The message that the report portrays is that tooling for drug delivery is a major project and requires a toolmaker that has a strong “financial backbone”. The full report is as follows.
Global modern pharmaceutical companies audit with their own sourcing teams high tech toolmakers and value their capabilities on project management—design for manufacturing and mould validation.
The development costs of a new drug can increase to more than €1 mn and can take 10 to 15 years development time. In most cases, new respiratory drug delivery devices need to be developed to achieve the optimum drug delivery to the human lung.
In the last decade IGS GeboJagema experienced that the required part-for-manufacturing knowhow is not always available at the pharmaceutical companies and often external medical device development companies are involved in the engineering of this new drug delivery platform. A new COPD respiratory inhaler device normally consists of more than 20 injection moulded thermoplastic parts. This is where the need for a professional tooling partner for pilot-, pre production- and multi-cavity moulds is born.
Toolmakers that supply the healthcare industry and are involved in large scale tooling programmes such as the delivery of multiple 32-cavity hot-runner moulds need to have more skills than just innovative mould engineering and accurate mould manufacturing capabilities. They have to add value with senior project management, design of experiments (DOE) and design failure mode and effects analysis (DFMEAs), captive validation capabilities for factory acceptance tests, skilled process engineers and appropriate metrology equipment. Besides these technical skills, toolmakers supplying the healthcare industry need to have a solid financial backbone to be able to support the moulds during the full lifetime of the medical device.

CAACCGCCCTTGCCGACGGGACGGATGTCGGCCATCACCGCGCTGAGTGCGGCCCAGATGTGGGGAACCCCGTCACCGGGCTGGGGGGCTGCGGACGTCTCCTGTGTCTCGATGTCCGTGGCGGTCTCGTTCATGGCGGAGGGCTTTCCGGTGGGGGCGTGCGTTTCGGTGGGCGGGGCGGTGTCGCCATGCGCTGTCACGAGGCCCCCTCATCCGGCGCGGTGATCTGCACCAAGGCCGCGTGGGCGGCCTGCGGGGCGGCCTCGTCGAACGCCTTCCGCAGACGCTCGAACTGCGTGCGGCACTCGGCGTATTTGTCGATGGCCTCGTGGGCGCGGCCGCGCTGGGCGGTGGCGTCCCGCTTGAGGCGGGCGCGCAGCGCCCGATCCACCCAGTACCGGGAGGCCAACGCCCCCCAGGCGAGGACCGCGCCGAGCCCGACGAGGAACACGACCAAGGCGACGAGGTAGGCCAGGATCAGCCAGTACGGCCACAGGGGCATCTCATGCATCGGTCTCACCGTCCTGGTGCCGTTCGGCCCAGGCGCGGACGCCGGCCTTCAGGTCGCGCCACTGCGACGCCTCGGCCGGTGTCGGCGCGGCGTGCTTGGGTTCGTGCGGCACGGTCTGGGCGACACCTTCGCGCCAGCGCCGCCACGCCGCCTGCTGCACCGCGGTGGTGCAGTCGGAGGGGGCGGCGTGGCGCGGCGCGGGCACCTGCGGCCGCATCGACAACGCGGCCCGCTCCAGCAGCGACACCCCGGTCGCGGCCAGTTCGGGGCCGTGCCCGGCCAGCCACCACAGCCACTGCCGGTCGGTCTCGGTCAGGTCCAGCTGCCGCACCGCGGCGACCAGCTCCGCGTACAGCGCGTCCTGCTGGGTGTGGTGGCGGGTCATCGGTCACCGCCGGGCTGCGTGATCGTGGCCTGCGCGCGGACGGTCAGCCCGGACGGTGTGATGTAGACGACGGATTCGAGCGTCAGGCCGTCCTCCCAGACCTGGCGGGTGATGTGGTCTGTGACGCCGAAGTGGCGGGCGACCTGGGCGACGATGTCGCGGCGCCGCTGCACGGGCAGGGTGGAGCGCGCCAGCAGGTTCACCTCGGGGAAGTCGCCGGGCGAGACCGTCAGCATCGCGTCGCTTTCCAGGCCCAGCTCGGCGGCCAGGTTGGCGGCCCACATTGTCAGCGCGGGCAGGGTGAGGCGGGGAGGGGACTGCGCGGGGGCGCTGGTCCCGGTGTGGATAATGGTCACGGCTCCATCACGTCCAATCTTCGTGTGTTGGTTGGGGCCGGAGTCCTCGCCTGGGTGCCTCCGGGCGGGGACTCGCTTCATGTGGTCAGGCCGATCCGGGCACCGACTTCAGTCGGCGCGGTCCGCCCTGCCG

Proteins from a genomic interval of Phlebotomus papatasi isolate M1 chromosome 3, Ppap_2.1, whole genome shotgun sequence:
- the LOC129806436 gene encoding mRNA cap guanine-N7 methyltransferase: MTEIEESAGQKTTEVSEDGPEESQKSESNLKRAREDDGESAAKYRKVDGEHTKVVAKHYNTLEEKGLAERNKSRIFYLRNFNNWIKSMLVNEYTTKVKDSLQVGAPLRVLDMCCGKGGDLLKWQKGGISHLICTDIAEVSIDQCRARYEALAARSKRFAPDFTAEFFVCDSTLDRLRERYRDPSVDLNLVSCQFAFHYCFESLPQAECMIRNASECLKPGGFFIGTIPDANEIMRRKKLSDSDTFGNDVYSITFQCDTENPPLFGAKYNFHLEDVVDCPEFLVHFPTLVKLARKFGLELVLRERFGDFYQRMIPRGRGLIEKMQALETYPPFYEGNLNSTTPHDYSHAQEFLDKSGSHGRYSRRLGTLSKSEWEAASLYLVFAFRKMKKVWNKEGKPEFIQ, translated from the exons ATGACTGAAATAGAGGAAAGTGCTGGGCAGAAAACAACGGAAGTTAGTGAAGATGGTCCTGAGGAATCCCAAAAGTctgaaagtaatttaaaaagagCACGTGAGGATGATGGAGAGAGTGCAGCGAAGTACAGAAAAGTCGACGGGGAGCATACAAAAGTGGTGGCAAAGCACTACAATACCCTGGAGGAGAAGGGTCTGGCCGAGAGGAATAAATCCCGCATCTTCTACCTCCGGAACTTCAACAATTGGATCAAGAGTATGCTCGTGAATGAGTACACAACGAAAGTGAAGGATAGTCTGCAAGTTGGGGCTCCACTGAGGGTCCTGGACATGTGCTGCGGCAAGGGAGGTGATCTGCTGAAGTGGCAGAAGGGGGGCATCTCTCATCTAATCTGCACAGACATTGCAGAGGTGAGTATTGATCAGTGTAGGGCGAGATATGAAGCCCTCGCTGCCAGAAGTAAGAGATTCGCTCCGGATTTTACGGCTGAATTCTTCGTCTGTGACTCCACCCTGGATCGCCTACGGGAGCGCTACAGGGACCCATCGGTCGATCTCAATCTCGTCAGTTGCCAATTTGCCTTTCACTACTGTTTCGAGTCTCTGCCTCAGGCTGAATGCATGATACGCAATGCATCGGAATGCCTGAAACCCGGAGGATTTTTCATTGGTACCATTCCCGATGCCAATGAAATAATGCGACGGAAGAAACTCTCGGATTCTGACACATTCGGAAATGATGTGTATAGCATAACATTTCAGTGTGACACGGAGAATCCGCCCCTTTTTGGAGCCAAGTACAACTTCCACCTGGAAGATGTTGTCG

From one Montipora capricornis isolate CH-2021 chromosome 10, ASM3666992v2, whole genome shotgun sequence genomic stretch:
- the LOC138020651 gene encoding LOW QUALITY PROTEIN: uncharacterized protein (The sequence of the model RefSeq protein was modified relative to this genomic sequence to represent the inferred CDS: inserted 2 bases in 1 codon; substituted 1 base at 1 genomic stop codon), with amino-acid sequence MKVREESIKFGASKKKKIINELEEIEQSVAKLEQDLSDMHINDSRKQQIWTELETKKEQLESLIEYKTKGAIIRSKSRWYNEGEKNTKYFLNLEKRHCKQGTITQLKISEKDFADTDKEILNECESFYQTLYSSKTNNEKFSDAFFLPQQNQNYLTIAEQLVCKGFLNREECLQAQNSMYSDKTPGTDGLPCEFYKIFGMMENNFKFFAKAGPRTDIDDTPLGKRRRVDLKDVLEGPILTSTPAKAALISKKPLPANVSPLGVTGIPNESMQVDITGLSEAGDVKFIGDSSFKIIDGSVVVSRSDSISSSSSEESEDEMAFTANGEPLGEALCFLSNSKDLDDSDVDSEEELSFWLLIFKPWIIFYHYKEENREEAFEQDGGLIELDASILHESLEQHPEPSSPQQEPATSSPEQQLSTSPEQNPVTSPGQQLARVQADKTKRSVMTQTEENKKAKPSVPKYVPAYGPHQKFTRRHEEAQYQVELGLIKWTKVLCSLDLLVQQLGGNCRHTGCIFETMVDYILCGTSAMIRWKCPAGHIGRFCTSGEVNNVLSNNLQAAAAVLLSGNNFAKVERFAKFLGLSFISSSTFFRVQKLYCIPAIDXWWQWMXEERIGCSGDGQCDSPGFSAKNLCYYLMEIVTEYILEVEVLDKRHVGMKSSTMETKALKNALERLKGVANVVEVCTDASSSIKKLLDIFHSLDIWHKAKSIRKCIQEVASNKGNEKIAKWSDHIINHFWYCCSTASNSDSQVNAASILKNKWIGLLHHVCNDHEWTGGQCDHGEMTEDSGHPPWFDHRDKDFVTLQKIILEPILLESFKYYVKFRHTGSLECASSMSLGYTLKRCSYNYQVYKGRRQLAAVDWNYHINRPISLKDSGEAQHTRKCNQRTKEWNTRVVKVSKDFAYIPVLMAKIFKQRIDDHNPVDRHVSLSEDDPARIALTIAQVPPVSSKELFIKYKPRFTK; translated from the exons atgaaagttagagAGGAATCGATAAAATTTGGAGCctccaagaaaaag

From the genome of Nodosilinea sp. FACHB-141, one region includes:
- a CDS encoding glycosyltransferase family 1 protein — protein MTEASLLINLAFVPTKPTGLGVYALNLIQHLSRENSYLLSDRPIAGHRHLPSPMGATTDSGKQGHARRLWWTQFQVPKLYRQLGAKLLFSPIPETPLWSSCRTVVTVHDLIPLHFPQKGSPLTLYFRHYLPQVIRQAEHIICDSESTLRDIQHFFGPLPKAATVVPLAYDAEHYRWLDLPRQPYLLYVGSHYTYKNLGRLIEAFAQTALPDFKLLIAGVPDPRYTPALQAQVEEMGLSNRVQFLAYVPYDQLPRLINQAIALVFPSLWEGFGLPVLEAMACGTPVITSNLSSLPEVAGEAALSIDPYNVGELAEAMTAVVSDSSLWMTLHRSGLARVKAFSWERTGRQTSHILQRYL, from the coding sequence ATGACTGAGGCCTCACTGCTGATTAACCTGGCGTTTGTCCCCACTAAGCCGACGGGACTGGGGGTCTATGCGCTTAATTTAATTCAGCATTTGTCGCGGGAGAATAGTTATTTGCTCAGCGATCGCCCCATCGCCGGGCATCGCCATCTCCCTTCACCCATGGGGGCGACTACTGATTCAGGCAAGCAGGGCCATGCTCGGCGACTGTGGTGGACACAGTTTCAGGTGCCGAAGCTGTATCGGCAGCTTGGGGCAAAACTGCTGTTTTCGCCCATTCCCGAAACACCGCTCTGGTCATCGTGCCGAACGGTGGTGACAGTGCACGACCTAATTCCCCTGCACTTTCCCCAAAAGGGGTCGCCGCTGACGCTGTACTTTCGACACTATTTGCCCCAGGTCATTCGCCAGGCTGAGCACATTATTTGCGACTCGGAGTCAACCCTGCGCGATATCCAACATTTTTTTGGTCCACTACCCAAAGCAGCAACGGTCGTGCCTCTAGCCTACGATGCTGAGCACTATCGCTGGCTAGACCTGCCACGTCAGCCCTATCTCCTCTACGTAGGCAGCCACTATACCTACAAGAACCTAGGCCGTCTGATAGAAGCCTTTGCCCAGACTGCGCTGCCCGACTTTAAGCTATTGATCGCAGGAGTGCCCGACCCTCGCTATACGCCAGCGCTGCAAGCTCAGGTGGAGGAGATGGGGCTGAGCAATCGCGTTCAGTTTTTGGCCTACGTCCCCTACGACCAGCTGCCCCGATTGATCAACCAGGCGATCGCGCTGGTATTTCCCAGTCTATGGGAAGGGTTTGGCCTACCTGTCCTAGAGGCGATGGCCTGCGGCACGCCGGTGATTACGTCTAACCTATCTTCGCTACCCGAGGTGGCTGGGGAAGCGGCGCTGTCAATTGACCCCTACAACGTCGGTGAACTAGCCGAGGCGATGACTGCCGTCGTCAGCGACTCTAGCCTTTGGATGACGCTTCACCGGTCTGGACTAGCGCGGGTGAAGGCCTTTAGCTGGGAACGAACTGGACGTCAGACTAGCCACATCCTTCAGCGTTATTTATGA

In the 1990s IGS GeboJagema recognised the need to change from an ordinary mouldmaker to a full service solution provider and invested in tool manufacturing efficiency programmes, such as robotised automated equipment for high speed milling and spark eroding, and enhanced the engineering team to almost 25 professionals, including five project managers.
Each project manager is dedicated to a medical device project. Some projects even have a back-up project manager, to safeguard the continuity of the project. So from start to finish the project manager is the contact person during the entire project for the customer, whether it is about mould design, Gantt charts, DFMEA studies or metal steel safe re-cuts.
IGS GeboJagema also installed a new validation centre with more than 10 injection moulding machines in separate validation cells to guarantee the full secrecy of the customer’s developments. The factory acceptance test (FAT) of the moulds at IGS GeboJagema can be done either on IGS’s own machine or on a customer’s injection moulding machine which can be temporarily installed in one of the available validation cells.